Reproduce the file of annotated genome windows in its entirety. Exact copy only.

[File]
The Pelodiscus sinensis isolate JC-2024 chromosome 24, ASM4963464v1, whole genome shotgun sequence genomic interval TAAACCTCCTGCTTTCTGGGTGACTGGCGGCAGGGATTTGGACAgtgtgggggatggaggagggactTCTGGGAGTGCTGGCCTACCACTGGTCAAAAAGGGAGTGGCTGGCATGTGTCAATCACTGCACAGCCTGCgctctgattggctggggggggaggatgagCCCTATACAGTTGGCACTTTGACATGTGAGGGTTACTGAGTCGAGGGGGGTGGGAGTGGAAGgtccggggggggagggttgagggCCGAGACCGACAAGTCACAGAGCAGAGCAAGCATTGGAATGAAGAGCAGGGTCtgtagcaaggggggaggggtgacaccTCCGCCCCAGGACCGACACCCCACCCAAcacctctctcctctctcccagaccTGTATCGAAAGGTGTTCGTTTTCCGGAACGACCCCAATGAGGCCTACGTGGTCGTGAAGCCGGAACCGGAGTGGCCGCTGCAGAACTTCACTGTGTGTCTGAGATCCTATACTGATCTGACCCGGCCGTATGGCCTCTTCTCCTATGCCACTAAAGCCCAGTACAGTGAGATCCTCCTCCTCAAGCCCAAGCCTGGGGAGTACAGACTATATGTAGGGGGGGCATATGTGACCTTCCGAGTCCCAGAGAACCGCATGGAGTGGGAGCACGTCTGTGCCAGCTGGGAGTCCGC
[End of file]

The Pelodiscus sinensis isolate JC-2024 chromosome 24, ASM4963464v1, whole genome shotgun sequence genomic interval TAAACCTCCTGCTTTCTGGGTGACTGGCGGCAGGGATTTGGACAgtgtgggggatggaggagggactTCTGGGAGTGCTGGCCTACCACTGGTCAAAAAGGGAGTGGCTGGCATGTGTCAATCACTGCACAGCCTGCgctctgattggctggggggggaggatgagCCCTATACAGTTGGCACTTTGACATGTGAGGGTTACTGAGTCGAGGGGGGTGGGAGTGGAAGgtccggggggggagggttgagggCCGAGACCGACAAGTCACAGAGCAGAGCAAGCATTGGAATGAAGAGCAGGGTCtgtagcaaggggggaggggtgacaccTCCGCCCCAGGACCGACACCCCACCCAAcacctctctcctctctcccagaccTGTATCGAAAGGTGTTCGTTTTCCGGAACGACCCCAATGAGGCCTACGTGGTCGTGAAGCCGGAACCGGAGTGGCCGCTGCAGAACTTCACTGTGTGTCTGAGATCCTATACTGATCTGACCCGGCCGTATGGCCTCTTCTCCTATGCCACTAAAGCCCAGTACAGTGAGATCCTCCTCCTCAAGCCCAAGCCTGGGGAGTACAGACTATATGTAGGGGGGGCATATGTGACCTTCCGAGTCCCAGAGAACCGCATGGAGTGGGAGCACGTCTGTGCCAGCTGGGAGTCCGC